November 24 (old calendar) / December 7 (new)

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November 24 (old calendar) / December 7 (new)

Nativity Fast

Afterfeast of the Entry Into the Temple. Great Martyr Catherine of Alexandria (305-313). Great Martyr Mercurius of Cæsarea in Cappadocia (3rd c.). Martyr Merkúry of Smolensk (1238). Ven. Mercurius, Faster, of the Kiev Caves (Far Caves—14th c.). Empress Augusta, Porphyrius the General, the 50 philosophers and the 200 Soldiers martyred with the Great Martyr Catherine (305-313). Virgin Mastridia of Alexandria. Ven. Simon, Abbot of Soiga Monastery (Vologdá—1562).

SAINT CATHERINE

Sainte Mégalomartyre Catherine

The Holy Great Martyr Catherine was the daughter of Constus, the governor of Alexandrian Egypt during the reign of the emperor Maximian (305-313). Living in the capital, the center of Hellenistic knowledge, and possessed of a rare beauty and intellect, Catherine received an excellent education, studying the works of the greatest philosophers and teachers of antiquity. Young men from the most worthy families of the empire sought the hand of the beautiful Catherine, but she was not interested in any of them. She told her parents that she would enter into marriage only with someone who surpassed her in nobility, wealth, comeliness and wisdom.

Catherine’s mother, a secret Christian, sent her to her own spiritual Father, a saintly Elder living in a cave outside the city, for advice. After listening to Catherine, the Elder said that he knew of a Youth who surpassed her in everything. “His countenance is more radiant than the shining of the sun, and all of creation is governed by His wisdom. His riches are given to all the nations of the world, yet they never diminish. His compassion is unequaled.”

This description of the Heavenly Bridegroom produced in the soul of the holy maiden an ardent desire to see Him. “If you do as I tell you,” said the monk, “you will gaze upon the countenance of this illustrious man.” In parting, the Elder handed Catherine an icon of the Theotokos with the divine Child Jesus on Her arm and told her to pray with faith to the Queen of Heaven, the Mother of the Heavenly Bridegroom, and She would hear Catherine and grant her heart’s desire.

Catherine prayed all night and was permitted to see the Most Holy Virgin, Who said Her Divine Son, “Behold Thy handmaiden Catherine, how fair and virtuous she is.” But the Child turned His face away from her saying, “No, she is ugly and unbelieving. She is a foolish pauper, and I cannot bear to look at her until she forsakes her impiety.”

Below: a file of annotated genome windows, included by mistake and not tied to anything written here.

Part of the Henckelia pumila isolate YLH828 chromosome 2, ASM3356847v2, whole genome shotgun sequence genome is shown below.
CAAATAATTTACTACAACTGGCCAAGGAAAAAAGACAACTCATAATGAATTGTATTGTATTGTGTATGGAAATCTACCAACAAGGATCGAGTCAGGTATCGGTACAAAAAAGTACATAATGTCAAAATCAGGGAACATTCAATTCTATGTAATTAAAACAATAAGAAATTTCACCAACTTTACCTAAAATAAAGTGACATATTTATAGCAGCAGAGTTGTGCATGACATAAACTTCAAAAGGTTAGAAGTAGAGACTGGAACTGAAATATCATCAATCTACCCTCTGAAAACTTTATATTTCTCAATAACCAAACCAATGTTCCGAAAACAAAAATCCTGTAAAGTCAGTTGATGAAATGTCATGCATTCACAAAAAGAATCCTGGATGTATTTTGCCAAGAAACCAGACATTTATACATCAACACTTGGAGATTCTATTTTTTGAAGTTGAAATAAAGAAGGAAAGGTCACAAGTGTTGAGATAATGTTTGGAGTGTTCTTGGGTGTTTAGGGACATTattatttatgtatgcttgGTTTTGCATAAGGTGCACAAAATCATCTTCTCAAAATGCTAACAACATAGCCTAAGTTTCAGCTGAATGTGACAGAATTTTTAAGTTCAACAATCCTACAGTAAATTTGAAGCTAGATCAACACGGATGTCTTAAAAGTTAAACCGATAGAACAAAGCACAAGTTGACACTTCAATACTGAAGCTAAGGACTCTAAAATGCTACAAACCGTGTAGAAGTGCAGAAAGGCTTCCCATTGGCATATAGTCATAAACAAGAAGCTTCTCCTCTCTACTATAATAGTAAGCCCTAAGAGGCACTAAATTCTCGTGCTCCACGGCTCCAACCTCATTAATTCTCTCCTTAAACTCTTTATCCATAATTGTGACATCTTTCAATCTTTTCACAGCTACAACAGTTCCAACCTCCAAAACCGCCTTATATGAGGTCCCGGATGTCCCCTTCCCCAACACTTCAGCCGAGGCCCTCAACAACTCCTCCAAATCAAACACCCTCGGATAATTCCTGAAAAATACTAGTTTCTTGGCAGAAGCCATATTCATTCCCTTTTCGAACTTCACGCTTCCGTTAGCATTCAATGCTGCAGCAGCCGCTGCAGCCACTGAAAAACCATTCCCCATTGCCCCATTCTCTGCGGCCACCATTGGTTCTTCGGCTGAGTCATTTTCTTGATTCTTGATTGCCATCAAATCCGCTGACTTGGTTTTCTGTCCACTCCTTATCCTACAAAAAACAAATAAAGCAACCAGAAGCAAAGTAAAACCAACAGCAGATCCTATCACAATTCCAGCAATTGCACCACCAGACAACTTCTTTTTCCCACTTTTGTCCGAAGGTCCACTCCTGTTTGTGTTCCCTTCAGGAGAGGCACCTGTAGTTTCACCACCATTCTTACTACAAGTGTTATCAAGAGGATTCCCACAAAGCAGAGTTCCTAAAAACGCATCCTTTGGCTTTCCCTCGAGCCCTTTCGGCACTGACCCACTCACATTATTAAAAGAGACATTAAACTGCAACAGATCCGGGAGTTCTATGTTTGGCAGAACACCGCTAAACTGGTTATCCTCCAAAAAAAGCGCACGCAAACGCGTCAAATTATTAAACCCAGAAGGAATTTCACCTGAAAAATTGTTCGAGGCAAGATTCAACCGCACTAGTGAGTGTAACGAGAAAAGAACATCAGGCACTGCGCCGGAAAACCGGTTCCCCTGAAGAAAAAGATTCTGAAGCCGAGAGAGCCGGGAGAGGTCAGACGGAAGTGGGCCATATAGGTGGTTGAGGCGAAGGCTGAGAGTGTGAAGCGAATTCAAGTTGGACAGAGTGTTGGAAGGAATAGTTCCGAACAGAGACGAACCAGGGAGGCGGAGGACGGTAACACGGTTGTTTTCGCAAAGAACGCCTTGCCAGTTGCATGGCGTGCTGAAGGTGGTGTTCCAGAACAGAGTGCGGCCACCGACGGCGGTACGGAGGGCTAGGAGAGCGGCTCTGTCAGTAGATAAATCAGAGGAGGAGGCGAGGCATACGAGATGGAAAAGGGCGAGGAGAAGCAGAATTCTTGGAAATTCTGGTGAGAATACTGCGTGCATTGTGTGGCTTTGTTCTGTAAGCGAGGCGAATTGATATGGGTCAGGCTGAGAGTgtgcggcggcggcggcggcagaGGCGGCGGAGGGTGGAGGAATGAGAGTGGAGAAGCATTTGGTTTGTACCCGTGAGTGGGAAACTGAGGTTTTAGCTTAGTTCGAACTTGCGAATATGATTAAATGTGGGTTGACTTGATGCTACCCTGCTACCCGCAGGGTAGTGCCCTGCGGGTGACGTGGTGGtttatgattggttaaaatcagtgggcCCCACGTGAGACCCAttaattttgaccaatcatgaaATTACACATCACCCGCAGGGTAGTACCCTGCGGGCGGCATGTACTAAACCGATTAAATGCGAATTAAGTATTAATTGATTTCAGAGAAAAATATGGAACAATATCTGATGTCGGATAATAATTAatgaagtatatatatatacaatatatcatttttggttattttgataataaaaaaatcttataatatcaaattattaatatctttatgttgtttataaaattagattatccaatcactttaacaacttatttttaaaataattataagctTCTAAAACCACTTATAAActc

Catherine returned again to the Elder deeply saddened, and told him what she had seen in the dream. He lovingly received her, instructed her in the faith of Christ, admonished her to preserve her purity and integrity and to pray unceasingly. She then received the Mystery of holy Baptism from him. Again Saint Catherine had a vision of the Most Holy Theotokos with Her Child. Now the Lord looked tenderly at her and gave her a beautiful ring, a wondrous token of her betrothal to the Heavenly Bridegroom (This ring is still on her hand).

At that time the emperor Maximian was in Alexandria for a pagan festival. Therefore, the celebration was especially splendid and crowded. The cries of the sacrificial animals, the smoke and the smell of the sacrifices, the endless blazing of fires, and the bustling crowds at the arenas defiled the city of Alexandria. Human victims also were brought, the confessors of Christ, those who would not deny Him under torture. They were condemned to death in the fire. The saint’s love for the Christian martyrs and her fervent desire to ease their sufferings compelled Catherine to speak to the pagan priest and to the emperor Maximian.

Introducing herself, the saint confessed her faith in the One True God and with wisdom exposed the errors of the pagans. The beauty of the maiden captivated the emperor. In order to convince her and to show the superiority of pagan wisdom, the emperor ordered fifty of the most learned philosophers and rhetoricians of the Empire to dispute with her, but the saint got the better of the wise men, so that they came to believe in Christ themselves. Saint Catherine made the Sign of the Cross over the martyrs, and they bravely accepted death for Christ and were burned alive by order of the emperor.

Maximian, no longer hoping to convince the saint, tried to entice her with the promise of riches and fame. Receiving an angry refusal, the emperor gave orders to subject the saint to terrible tortures and then throw her in prison. The Empress Augusta, who had heard much about the saint, wanted to see her. She prevailed upon the military commander Porphyrius to accompany her to the prison with a detachment of soldiers. The empress was impressed by the strong spirit of Saint Catherine, whose face was radiant with divine grace. The holy martyr explained the Christian teaching to them, and they were converted to Christ.

On the following day they again brought the martyr to the judgment court where, under the threat of being broken on the wheel, they urged that she renounce the Christian Faith and offer sacrifice to the gods. The saint steadfastly confessed Christ and she herself approached the wheels; but an angel smashed the instruments of execution, which shattered into pieces with many pagans standing nearby.